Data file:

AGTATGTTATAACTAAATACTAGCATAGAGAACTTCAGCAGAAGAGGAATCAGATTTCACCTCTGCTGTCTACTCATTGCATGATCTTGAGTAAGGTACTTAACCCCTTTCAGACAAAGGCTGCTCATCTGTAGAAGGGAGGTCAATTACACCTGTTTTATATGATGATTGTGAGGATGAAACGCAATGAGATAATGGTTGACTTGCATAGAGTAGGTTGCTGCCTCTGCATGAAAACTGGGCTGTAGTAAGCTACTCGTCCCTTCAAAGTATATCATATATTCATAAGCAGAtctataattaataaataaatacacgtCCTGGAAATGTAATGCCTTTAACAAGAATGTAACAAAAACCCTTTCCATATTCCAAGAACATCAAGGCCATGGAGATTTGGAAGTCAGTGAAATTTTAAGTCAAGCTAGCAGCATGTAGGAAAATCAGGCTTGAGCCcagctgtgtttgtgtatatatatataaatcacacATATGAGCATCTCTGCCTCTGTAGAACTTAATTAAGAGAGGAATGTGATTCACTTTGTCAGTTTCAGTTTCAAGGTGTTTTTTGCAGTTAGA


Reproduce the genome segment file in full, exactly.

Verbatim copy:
AGTATGTTATAACTAAATACTAGCATAGAGAACTTCAGCAGAAGAGGAATCAGATTTCACCTCTGCTGTCTACTCATTGCATGATCTTGAGTAAGGTACTTAACCCCTTTCAGACAAAGGCTGCTCATCTGTAGAAGGGAGGTCAATTACACCTGTTTTATATGATGATTGTGAGGATGAAACGCAATGAGATAATGGTTGACTTGCATAGAGTAGGTTGCTGCCTCTGCATGAAAACTGGGCTGTAGTAAGCTACTCGTCCCTTCAAAGTATATCATATATTCATAAGCAGAtctataattaataaataaatacacgtCCTGGAAATGTAATGCCTTTAACAAGAATGTAACAAAAACCCTTTCCATATTCCAAGAACATCAAGGCCATGGAGATTTGGAAGTCAGTGAAATTTTAAGTCAAGCTAGCAGCATGTAGGAAAATCAGGCTTGAGCCcagctgtgtttgtgtatatatatataaatcacacATATGAGCATCTCTGCCTCTGTAGAACTTAATTAAGAGAGGAATGTGATTCACTTTGTCAGTTTCAGTTTCAAGGTGTTTTTTGCAGTTAGA